Individualizing justice after Atkins

S. Jan Brakel*

*Corresponding author for this work

Research output: Contribution to journalReview articlepeer-review


On August 6, 2005, newspapers and other media outlets reported that Daryl Atkins had been determined by a Virginia jury not to be retarded and therefore was mentally competent to receive the death penalty. A judge immediately scheduled his execution for December. Atkins, of course, is the convicted murderer whose case three years earlier had led the U.S. Supreme Court, in a landmark ruling, to declare that mentally retarded offenders are constitutionally exempt from the death penalty. While a bitter irony for Atkins, his family, and supporters, the Virginia jury's finding suggests that the practical effects of the Supreme Court's decision are less dramatic than many had anticipated. It shows that mere labels need not be determinative and that judges and juries as well as mental health experts called to assist them in capital cases can continue to work toward an individualized brand of justice.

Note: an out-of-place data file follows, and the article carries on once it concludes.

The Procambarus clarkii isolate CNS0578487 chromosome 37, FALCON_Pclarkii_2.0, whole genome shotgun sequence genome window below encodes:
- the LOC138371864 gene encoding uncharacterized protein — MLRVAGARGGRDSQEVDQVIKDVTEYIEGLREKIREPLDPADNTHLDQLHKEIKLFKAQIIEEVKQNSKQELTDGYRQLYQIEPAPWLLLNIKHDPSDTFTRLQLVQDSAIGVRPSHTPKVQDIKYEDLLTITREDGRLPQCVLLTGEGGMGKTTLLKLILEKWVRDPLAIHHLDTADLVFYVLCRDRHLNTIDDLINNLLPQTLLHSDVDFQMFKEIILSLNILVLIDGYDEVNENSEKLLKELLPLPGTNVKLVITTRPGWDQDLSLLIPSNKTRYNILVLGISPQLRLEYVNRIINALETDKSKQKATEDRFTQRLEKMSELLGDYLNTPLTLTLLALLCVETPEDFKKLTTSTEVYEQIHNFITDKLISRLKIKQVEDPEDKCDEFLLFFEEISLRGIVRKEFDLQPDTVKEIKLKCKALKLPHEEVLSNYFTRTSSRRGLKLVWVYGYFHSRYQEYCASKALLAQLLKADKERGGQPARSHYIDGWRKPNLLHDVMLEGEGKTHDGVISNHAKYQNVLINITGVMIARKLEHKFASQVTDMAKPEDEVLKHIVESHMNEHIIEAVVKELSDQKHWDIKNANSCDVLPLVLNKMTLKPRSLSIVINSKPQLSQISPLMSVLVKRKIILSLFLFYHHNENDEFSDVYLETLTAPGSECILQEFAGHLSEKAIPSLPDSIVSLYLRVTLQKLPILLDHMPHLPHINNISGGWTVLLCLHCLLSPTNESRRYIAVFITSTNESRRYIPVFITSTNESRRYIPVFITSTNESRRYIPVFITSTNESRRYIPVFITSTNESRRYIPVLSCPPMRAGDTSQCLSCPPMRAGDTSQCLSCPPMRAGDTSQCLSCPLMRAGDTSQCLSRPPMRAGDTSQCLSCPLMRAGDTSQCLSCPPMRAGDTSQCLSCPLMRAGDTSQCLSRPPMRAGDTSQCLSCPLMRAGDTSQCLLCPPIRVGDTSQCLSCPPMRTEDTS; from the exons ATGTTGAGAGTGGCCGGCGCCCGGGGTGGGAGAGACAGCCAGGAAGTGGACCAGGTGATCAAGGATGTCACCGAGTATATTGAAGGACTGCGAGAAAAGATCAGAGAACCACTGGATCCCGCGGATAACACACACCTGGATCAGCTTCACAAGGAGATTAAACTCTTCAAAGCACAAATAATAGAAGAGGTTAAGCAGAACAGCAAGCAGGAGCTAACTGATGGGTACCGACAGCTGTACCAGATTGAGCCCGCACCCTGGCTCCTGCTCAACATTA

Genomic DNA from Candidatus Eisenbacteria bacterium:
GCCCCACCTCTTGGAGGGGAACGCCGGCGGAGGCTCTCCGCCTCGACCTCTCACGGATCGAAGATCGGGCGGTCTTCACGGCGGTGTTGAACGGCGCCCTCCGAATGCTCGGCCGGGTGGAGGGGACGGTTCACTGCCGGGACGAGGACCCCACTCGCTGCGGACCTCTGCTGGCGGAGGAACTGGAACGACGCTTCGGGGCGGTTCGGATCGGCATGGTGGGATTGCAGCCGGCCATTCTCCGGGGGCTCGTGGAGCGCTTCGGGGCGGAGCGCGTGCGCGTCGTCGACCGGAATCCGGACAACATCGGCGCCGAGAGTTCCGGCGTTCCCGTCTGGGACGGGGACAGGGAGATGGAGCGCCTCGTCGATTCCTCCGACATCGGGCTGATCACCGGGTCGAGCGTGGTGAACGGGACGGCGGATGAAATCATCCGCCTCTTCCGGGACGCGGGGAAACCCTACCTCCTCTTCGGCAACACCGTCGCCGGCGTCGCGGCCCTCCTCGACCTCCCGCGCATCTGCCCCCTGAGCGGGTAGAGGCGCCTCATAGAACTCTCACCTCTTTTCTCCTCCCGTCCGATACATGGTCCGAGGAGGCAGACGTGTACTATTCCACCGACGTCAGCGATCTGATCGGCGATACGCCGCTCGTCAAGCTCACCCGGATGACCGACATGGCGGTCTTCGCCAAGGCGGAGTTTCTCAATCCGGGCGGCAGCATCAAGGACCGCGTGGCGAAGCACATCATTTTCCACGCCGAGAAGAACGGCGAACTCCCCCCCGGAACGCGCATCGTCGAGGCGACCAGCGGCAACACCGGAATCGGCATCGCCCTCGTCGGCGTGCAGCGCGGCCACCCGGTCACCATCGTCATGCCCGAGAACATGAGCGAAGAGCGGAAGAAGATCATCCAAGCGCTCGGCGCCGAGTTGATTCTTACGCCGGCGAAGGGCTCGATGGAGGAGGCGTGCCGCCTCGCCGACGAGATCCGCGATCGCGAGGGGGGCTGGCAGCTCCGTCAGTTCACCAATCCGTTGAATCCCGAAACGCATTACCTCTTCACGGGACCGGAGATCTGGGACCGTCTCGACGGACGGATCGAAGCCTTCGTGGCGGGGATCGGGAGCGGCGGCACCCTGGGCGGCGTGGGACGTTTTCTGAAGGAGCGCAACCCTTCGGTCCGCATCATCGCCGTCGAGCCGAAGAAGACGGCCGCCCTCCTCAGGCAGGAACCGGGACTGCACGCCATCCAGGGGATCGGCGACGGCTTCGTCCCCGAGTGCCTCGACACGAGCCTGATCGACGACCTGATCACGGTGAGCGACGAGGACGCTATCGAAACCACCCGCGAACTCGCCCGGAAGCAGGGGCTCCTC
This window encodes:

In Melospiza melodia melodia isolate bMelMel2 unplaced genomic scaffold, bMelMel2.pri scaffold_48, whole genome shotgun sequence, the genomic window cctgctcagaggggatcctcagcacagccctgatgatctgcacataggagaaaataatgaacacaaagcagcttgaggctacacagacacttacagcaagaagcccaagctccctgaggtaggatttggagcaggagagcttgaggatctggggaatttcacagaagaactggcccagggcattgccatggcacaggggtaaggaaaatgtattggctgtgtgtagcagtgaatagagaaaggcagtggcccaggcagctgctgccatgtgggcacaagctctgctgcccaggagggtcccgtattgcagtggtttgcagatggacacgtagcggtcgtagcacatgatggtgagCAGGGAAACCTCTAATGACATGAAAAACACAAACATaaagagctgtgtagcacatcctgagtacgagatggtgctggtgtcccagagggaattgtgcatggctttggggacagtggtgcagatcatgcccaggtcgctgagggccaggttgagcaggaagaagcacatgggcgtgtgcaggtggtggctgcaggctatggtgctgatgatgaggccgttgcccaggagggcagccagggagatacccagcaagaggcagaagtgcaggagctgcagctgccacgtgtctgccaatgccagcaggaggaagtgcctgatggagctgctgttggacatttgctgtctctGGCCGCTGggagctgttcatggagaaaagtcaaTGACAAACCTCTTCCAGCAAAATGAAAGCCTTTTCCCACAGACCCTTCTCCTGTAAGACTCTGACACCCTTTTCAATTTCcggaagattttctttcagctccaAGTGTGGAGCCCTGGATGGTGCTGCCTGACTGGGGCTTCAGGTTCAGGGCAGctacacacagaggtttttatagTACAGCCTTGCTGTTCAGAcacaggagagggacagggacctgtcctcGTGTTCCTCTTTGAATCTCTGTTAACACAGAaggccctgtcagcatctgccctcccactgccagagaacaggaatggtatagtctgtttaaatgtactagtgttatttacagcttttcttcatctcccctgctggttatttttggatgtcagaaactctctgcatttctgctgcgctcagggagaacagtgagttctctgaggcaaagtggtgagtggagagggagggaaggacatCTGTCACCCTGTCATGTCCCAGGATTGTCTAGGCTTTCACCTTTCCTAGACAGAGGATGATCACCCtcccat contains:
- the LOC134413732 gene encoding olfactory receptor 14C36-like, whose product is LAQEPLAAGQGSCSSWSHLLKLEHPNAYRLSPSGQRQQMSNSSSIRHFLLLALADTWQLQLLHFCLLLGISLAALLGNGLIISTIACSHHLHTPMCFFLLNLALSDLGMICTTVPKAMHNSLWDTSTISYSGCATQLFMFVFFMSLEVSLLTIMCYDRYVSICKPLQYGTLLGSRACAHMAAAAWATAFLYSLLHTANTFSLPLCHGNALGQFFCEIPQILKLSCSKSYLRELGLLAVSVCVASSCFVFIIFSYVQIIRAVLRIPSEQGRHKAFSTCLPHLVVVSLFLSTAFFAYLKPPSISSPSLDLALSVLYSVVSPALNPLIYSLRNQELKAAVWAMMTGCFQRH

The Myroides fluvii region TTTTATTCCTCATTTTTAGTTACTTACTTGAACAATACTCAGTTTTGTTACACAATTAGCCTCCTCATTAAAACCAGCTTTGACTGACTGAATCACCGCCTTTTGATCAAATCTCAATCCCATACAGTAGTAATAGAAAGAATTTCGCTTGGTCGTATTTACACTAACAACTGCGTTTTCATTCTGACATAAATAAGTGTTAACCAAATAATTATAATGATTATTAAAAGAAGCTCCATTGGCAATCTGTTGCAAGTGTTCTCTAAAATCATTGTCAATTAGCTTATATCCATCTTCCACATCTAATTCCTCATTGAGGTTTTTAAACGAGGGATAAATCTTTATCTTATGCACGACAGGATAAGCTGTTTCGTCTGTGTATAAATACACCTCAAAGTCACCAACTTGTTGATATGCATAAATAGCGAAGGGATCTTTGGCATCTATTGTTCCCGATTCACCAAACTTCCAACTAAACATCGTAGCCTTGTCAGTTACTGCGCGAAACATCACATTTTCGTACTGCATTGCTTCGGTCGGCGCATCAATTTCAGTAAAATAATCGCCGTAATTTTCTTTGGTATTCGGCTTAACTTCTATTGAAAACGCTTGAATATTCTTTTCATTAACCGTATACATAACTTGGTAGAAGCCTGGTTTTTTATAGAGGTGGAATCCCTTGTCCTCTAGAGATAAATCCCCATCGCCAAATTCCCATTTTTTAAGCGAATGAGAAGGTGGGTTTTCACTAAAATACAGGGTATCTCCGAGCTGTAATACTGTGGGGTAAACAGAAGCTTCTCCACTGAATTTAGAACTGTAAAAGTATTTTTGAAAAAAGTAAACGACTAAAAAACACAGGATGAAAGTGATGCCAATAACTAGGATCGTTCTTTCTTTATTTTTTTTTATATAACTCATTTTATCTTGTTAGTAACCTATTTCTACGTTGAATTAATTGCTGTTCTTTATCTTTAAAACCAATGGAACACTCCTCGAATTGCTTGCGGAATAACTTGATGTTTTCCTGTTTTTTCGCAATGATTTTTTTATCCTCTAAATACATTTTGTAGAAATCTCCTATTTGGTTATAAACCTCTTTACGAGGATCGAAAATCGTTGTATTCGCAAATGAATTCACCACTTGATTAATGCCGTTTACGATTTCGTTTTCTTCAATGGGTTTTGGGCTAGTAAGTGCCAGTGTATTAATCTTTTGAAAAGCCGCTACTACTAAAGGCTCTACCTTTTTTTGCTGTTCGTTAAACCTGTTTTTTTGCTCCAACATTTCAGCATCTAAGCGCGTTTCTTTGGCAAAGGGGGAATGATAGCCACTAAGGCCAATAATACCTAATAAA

Original languageEnglish (US)
Pages (from-to)103-104
Number of pages2
JournalJournal of the American Academy of Psychiatry and the Law
Issue number1
StatePublished - Apr 18 2006
Externally publishedYes

ASJC Scopus subject areas

  • Pathology and Forensic Medicine
  • Psychiatry and Mental health


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